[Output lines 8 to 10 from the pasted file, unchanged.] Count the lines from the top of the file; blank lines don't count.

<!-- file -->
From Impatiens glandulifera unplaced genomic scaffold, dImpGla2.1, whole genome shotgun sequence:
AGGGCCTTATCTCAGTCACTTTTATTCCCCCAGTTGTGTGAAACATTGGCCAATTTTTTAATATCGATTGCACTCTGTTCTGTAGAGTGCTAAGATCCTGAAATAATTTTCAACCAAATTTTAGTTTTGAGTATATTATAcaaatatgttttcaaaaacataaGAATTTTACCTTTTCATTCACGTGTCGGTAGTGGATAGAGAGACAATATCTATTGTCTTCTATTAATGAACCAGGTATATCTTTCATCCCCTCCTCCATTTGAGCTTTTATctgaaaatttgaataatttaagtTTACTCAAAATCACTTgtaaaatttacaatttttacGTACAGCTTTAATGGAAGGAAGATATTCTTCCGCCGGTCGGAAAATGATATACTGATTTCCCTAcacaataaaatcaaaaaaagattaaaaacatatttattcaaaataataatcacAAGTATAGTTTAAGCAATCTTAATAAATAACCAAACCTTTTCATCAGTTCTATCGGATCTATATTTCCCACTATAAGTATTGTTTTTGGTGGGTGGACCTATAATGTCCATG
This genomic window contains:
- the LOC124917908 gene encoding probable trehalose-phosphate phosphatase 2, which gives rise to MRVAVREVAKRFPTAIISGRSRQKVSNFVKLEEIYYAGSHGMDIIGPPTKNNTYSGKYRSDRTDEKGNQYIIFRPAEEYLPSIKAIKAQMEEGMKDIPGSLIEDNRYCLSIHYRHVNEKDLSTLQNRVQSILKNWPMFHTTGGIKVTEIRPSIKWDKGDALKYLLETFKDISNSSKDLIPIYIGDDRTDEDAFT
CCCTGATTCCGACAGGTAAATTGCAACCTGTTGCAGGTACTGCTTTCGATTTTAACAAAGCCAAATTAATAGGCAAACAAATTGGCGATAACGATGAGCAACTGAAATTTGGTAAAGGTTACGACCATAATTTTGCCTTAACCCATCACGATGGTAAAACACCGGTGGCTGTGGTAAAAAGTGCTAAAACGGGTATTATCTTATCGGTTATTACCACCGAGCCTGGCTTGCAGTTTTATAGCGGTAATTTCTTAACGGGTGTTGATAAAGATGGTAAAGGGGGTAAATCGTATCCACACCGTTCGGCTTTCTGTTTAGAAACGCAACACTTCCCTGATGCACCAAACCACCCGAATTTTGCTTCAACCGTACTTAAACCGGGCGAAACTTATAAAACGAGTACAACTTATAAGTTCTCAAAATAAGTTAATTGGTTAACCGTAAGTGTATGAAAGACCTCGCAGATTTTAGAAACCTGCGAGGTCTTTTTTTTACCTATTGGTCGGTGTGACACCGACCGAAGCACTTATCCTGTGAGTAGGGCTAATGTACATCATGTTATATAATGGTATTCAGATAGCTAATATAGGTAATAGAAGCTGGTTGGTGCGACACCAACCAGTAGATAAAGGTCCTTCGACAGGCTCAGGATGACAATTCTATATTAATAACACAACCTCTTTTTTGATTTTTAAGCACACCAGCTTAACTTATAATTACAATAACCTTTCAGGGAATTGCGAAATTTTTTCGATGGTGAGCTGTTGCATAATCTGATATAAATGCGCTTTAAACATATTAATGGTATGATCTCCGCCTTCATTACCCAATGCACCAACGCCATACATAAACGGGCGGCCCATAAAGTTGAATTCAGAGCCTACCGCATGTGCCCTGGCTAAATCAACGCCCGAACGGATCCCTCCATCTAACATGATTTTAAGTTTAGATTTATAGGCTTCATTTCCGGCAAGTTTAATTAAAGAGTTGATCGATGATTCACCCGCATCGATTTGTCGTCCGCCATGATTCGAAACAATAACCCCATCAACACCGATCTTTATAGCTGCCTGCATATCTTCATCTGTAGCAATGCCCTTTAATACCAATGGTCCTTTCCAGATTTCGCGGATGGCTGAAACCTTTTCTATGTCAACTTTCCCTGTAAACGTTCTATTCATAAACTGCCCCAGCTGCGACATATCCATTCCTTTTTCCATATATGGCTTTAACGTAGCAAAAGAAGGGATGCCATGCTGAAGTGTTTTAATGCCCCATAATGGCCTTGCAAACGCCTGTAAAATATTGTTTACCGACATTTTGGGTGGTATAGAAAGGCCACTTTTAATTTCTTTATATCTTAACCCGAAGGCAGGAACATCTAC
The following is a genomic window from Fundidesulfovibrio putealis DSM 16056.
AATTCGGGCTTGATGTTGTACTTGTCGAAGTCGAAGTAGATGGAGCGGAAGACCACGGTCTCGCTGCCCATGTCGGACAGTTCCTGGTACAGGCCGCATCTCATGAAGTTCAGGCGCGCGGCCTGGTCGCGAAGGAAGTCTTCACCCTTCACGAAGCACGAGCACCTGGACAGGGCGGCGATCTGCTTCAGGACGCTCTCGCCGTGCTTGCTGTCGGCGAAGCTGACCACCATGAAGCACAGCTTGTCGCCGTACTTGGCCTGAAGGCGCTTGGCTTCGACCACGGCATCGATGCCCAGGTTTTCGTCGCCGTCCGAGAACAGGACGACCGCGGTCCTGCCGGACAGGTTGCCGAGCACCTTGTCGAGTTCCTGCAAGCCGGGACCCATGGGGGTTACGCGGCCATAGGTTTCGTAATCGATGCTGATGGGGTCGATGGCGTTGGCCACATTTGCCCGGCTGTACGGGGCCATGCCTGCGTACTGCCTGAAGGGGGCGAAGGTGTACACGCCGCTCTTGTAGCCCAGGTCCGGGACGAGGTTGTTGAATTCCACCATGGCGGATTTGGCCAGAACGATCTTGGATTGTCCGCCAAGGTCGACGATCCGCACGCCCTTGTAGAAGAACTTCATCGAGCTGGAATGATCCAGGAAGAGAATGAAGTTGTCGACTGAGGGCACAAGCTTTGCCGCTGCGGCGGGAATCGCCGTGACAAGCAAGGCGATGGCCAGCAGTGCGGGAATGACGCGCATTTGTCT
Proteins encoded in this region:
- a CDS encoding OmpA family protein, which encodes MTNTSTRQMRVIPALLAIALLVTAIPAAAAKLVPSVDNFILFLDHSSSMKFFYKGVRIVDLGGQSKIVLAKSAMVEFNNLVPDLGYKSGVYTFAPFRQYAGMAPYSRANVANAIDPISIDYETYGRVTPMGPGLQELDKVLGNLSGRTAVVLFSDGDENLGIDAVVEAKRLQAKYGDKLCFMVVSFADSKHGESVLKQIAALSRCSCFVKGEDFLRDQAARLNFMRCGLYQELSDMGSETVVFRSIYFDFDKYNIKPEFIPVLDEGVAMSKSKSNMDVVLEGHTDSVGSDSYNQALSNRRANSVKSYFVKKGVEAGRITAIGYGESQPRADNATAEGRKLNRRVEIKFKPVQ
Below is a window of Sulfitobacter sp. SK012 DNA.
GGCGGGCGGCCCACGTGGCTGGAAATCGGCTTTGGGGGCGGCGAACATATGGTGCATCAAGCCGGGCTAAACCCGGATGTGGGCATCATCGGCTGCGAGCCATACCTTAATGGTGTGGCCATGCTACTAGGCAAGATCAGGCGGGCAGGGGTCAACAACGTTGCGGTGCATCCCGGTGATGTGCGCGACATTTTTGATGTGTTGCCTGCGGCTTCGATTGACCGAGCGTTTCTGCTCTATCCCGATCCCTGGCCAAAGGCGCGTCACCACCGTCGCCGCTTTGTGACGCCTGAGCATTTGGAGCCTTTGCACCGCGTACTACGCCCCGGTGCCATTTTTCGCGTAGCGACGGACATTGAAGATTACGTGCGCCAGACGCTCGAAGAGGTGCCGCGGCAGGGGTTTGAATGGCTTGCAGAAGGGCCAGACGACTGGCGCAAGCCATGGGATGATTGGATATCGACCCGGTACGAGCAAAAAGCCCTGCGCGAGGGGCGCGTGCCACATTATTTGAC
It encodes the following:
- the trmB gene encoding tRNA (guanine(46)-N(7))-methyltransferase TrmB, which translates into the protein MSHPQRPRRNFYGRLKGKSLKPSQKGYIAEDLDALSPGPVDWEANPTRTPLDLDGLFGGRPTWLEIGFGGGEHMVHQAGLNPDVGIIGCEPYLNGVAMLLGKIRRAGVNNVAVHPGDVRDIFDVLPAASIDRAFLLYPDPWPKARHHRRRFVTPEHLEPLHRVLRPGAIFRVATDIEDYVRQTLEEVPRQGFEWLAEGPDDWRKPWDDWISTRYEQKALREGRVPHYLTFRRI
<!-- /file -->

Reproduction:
Proteins encoded in this region:
- a CDS encoding OmpA family protein, which encodes MTNTSTRQMRVIPALLAIALLVTAIPAAAAKLVPSVDNFILFLDHSSSMKFFYKGVRIVDLGGQSKIVLAKSAMVEFNNLVPDLGYKSGVYTFAPFRQYAGMAPYSRANVANAIDPISIDYETYGRVTPMGPGLQELDKVLGNLSGRTAVVLFSDGDENLGIDAVVEAKRLQAKYGDKLCFMVVSFADSKHGESVLKQIAALSRCSCFVKGEDFLRDQAARLNFMRCGLYQELSDMGSETVVFRSIYFDFDKYNIKPEFIPVLDEGVAMSKSKSNMDVVLEGHTDSVGSDSYNQALSNRRANSVKSYFVKKGVEAGRITAIGYGESQPRADNATAEGRKLNRRVEIKFKPVQ
Below is a window of Sulfitobacter sp. SK012 DNA.